Although the timing of the decline is suggestive, it’s not definitive. It’s possible that the decline in leveraged lending was not actually due to lenders reducing supply, but instead reflected reduced demand for loans. To control for overall loan demand, we scaled the volume of leveraged lending by total corporate lending (as measured by the volume of term loans originated each quarter). The chart below shows that leveraged lending as a share of total corporate lending also declines after the first quarter of 2013, suggesting the decline in leveraged lending does not merely reflect a decline in overall loan demand.
We also examine how different types of lending institutions responded to the leveraged lending guidance. Banks overseen by the Large Institution Supervision Coordinating Committee (LISCC)—the institutions that may pose elevated risks to U.S. financial stability—reduced their leveraged lending most aggressively in response to the guidance.
In contrast, nonbanks increased their leveraged lending—even after the first quarter of 2013. The growing difference in leveraged lending between banks and nonbanks reduces concerns that the decline in overall leveraged lending (as illustrated in the first chart of this post) was an artifact of our use of loan spreads to identify leveraged loans. That’s because in the case of an overall decline in loan rates we would have expected a decline in leveraged lending across all lenders.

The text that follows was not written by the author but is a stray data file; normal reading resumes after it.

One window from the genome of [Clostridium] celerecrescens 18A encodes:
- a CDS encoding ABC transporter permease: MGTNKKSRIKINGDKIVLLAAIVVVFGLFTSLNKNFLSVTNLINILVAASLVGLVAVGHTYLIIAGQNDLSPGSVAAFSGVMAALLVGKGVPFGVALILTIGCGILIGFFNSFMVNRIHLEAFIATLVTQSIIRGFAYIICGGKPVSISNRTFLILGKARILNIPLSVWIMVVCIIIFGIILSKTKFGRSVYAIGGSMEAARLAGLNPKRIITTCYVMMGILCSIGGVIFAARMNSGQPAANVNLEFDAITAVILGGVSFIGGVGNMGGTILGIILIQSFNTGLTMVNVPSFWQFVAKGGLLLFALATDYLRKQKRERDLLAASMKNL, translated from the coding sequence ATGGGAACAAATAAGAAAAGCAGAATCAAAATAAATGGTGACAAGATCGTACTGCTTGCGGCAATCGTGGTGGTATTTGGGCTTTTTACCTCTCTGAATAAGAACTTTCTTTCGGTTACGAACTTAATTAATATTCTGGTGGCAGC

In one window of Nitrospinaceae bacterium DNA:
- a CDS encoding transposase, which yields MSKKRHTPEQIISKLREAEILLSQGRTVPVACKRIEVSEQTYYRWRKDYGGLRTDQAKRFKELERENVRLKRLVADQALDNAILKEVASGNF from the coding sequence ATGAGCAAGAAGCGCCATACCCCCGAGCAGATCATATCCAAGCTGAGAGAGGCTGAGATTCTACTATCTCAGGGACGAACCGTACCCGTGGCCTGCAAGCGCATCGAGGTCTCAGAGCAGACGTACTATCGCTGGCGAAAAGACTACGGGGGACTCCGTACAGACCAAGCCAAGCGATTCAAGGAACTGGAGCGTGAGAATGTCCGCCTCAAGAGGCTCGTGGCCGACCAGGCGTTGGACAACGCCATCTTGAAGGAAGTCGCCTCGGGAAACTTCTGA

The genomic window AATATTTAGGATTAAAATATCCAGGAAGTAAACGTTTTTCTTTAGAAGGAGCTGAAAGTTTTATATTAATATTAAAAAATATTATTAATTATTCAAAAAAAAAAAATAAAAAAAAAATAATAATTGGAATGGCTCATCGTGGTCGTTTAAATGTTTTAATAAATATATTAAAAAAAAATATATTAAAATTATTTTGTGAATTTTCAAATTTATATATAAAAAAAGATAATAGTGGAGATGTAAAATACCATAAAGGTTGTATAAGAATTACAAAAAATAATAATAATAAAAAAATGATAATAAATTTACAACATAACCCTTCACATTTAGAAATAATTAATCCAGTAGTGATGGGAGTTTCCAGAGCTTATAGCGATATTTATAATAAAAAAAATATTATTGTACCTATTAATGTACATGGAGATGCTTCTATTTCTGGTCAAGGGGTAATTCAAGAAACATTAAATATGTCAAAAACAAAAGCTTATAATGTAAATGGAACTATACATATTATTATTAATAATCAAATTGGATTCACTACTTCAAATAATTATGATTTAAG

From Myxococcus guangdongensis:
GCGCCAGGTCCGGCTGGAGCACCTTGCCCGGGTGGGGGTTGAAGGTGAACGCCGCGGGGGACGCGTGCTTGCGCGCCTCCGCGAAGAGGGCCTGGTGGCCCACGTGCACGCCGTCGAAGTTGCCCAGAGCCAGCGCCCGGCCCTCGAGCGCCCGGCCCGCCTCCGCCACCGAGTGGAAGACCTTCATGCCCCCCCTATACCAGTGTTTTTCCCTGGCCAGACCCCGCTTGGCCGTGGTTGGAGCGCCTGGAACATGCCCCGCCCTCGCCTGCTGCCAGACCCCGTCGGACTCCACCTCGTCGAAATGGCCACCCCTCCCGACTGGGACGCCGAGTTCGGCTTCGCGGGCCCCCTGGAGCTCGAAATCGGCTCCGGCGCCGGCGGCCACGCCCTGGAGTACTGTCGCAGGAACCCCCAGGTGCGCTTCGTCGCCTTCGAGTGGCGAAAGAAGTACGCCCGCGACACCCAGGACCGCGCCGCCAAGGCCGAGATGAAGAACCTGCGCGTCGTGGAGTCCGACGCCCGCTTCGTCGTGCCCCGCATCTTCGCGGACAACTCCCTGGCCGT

Even though not all lenders have cut their leveraged lending in response to the regulators’ guidance it appears that key players, such as LISCC banks, have. This reduction in lending, however, did not necessarily result in an equivalent risk reduction because nonbanks increased their borrowing from banks, possibly to finance their growing leveraged lending activity. This evidence highlights an important challenge of macroprudential policies. Since those policies reach beyond individual banks and target risk in the entire banking system, they are more likely to trigger significant responses that may have unintended consequences.
The views expressed in this post are those of the authors and do not necessarily reflect the position of the Federal Reserve Bank of New York or the Federal Reserve System. Any errors or omissions are the responsibility of the authors.
Matthew Plosser is an economist in the Bank’s Research and Statistics Group.
João A.C. Santos is a vice president in the Bank’s Research and Statistics Group.
How to cite this blog post:
Sooji Kim, Matthew Plosser, and João A.C. Santos, “Did the Supervisory Guidance on Leveraged Lending Work?” Federal Reserve Bank of New York Liberty Street Economics (blog), May 16, 2016, http://libertystreeteconomics.newyorkfed.org/2016/05/did-the-supervisory-guidance-on-leveraged-lending-work.html.